ODJ: a man like us

August 31, 2013 

READ: 1 Kings 17:1-6 

Elijah was as human as we are (James 5:17).

Ordinary people from tiny towns aren’t usually highly celebrated. Few are remembered long after they’re gone. The prophet Elijah, however, is an exception. The New Testament authors mentioned him more than any other Old Testament prophet.
Wait a minute—the prophet Elijah was an ordinary guy? Well, he did accomplish some extraordinary things—such as raising a boy from the dead and calling down fire from heaven. But James reminds us that “Elijah was as human as we are” (James 5:17). Just like us, he had passions, feelings and things that caused him to suffer. In fact he once became so discouraged that he longed for his own death (1 Kings 19:4).

The prophet first appears in the Old Testament with an unimpressive CV. “Elijah . . . was from Tishbe in Gilead” (1 Kings 17:1). We’re not even sure where his hometown was located. He did, however, receive a message from God. And his proclamation was against Baal, the pagan storm god that supposedly made rain. This is important, for—in keeping with the Old Testament law (Deuteronomy 18:20-22)—Elijah first needed to demonstrate that Yahweh was the one true God and that he was His prophet, prior to calling the people to repentance.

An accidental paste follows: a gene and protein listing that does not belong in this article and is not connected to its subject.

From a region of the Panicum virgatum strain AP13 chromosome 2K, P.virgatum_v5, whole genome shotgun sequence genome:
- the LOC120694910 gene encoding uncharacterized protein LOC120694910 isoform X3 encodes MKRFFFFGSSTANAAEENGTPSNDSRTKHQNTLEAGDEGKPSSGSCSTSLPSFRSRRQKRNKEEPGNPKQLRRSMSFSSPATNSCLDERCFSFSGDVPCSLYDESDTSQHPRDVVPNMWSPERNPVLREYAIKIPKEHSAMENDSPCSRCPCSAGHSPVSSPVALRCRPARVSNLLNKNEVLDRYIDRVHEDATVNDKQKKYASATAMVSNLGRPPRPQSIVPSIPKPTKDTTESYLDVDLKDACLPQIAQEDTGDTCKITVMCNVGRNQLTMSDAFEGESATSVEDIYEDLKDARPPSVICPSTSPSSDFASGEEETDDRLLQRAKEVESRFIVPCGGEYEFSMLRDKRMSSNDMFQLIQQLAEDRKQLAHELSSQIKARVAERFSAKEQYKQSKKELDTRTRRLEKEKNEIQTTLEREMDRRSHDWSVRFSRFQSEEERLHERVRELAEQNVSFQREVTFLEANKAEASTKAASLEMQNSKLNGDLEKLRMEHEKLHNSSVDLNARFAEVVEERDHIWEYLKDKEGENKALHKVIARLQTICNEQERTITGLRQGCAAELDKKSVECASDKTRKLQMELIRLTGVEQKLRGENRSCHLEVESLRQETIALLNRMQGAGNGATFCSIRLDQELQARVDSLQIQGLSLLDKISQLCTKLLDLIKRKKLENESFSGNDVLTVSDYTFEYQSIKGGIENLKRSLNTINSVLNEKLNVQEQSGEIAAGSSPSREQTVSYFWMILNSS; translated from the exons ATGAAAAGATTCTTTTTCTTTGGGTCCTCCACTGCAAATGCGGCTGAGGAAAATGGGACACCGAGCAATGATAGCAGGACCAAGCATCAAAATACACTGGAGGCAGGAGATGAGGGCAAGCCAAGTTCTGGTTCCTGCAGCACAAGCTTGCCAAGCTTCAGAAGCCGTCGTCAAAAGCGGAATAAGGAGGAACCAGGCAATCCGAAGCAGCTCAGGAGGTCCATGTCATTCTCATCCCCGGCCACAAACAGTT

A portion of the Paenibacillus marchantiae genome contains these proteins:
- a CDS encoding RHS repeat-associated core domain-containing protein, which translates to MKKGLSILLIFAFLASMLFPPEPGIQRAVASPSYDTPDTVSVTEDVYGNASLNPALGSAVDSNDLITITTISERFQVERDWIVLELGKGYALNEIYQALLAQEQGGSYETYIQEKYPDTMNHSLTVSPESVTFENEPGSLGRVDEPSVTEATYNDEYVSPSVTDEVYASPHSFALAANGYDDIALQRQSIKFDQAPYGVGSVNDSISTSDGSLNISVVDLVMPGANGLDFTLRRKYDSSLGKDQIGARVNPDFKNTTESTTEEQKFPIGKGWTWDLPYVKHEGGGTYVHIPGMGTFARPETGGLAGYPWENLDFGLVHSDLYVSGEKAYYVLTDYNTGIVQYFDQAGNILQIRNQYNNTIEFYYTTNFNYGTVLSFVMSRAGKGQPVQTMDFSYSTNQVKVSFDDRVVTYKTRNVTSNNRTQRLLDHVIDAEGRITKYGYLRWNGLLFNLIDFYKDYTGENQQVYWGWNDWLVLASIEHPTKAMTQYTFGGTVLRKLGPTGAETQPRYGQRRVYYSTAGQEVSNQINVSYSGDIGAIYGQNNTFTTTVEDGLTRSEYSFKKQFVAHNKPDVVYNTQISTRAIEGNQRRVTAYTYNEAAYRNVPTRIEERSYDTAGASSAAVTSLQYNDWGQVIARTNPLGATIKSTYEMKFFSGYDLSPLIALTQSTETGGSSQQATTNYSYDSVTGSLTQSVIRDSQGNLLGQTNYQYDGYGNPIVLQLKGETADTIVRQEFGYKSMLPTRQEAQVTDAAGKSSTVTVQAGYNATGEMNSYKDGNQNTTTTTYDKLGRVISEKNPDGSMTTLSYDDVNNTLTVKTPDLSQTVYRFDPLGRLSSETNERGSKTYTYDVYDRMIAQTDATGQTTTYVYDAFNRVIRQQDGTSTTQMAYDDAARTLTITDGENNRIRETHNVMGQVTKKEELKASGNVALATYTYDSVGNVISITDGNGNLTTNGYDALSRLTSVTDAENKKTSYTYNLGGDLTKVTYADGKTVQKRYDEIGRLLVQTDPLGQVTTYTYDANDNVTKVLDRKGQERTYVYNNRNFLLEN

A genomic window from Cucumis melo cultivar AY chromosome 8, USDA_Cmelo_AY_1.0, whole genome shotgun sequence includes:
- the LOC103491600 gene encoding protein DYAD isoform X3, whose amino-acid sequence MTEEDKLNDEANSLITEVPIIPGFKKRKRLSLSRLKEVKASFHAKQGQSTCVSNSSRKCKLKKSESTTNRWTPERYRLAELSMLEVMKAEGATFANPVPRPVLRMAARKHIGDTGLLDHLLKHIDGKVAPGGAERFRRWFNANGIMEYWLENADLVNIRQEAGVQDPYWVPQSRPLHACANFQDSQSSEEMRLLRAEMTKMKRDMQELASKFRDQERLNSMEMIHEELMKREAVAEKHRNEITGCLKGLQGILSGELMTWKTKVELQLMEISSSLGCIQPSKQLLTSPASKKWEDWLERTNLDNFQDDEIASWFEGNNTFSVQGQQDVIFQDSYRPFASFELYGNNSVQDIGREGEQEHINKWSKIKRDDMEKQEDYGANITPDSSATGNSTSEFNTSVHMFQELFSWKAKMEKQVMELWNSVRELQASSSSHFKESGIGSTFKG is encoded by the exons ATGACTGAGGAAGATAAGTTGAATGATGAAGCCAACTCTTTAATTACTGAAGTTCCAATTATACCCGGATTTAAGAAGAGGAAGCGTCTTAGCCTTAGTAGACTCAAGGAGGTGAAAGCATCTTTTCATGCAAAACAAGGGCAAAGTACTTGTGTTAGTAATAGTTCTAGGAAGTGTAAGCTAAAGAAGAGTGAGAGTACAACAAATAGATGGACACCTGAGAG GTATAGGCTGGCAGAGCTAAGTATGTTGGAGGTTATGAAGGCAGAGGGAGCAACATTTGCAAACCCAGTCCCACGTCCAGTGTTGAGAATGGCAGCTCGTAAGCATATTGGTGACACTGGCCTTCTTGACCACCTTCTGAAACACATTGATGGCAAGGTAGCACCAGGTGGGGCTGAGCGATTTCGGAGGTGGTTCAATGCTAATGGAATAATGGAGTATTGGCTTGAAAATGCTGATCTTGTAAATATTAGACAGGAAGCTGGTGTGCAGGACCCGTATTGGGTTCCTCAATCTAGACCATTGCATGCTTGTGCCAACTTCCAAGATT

God then commanded Elijah to hide by Kerith Brook. Why? Sufficient time needed to pass for the Israelites to see that He had brought a drought to their land. And God also used this quiet time in Elijah’s life to teach him to trust and obey. The prophet witnessed His ability to provide for his every need, both his daily provisions and his protection.

From this account of an ordinary man, we see that whomever God calls, He will also equip for what needs to be done. Elijah wasn’t superhuman, but he definitely served an extraordinary God. —Poh Fang Chia

› John 12:37-50

Read 1 Corinthians 1:26-31 to better understand God’s view of ordinary people. 
In what do we place our confidence as we serve God—our ability or His? Why is it vital that He receives the worship and praise for extraordinary things that He does through us?